Matariki
matariki clustermicNau Mai, Haere Mai, welcome to the website where you can find out more about Matariki or Māori New Year and a host of exciting Matariki events that mark it.

Matariki is a small group of stars that reappear in the sky, around mid-winter in late May or early June and rise just before dawn through the winter and spring.

From mid-November Matariki no longer rises but can be seen low in the north at dusk until it disappears from view at the end of March, because it is too close to the sun. Its reappearance in May/June was seen as a rebirth and for many Māori marked the New Year, also called Matariki.

When the New Year is celebrated varies iwi (tribe) by iwi. Some iwi celebrate Matariki events when the stars rise. For others Matariki is celebrated at the next full moon, or the dawn of the next new moon after the stars rise. Another tradition is to wait for the rising of the brightest star in the Orion constellation, Rigel, which is known as Puanga by iwi in the north and Puaka to southern iwi.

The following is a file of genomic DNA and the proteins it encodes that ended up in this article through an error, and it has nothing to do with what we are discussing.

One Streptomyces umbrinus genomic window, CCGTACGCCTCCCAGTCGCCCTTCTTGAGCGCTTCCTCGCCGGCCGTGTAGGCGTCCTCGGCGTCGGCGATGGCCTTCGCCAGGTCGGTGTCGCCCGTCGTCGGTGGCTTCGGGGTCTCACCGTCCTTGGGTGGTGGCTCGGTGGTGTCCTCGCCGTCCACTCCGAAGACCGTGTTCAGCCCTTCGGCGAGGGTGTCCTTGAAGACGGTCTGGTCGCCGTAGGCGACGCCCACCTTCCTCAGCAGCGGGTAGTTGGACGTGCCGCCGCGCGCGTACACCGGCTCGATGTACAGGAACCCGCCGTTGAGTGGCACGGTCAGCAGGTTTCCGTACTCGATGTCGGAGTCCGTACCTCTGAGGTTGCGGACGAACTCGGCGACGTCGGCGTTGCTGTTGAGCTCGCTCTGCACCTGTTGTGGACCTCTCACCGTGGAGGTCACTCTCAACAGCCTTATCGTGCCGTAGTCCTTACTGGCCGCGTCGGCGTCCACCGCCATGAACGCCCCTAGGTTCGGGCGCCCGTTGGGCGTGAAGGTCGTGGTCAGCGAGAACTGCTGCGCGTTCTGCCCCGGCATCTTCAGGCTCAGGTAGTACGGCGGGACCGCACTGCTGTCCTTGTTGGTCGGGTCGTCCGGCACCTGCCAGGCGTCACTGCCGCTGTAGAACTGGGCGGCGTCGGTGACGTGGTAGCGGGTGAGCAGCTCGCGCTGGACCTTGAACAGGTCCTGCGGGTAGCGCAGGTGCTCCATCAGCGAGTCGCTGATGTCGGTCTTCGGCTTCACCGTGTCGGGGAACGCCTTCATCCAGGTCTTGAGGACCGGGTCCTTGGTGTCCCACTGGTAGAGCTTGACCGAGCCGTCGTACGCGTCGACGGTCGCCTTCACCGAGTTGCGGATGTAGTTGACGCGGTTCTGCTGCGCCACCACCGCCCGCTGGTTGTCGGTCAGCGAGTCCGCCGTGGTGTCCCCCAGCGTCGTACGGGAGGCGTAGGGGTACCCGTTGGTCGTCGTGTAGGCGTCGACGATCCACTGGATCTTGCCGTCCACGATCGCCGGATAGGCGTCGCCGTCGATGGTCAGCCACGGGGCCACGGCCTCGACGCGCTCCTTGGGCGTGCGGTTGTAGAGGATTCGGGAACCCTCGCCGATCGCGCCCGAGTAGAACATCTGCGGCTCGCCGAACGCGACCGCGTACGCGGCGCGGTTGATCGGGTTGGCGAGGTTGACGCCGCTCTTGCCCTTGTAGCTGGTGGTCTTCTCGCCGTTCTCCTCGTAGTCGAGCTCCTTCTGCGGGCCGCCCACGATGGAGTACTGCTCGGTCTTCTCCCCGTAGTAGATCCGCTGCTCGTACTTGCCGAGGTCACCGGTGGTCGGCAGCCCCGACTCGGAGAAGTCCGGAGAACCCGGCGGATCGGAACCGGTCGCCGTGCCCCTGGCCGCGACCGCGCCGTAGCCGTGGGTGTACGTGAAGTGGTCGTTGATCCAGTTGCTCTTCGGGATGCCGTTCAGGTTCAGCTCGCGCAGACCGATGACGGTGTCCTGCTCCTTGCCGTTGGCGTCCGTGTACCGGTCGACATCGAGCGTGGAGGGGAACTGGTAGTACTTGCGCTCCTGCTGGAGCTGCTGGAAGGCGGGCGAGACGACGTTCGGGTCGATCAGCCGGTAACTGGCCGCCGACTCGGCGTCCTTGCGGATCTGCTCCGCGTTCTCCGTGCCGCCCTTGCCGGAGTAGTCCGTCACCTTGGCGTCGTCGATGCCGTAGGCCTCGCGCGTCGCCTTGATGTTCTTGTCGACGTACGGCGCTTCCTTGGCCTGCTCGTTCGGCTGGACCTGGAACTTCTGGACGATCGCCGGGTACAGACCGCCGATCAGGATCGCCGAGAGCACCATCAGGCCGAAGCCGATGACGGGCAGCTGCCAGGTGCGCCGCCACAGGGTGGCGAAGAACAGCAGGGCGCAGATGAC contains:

For the feasts to celebrate Matariki, Māori harvested kumara (sweet potatoes), smoked fish and preserved birds. Ceremonial offerings to Rongo (the god of food) to ensure good crops for the coming year.

Today you can celebrate the myths and stories, and a New Year like no other, at a range of exciting Matariki events.


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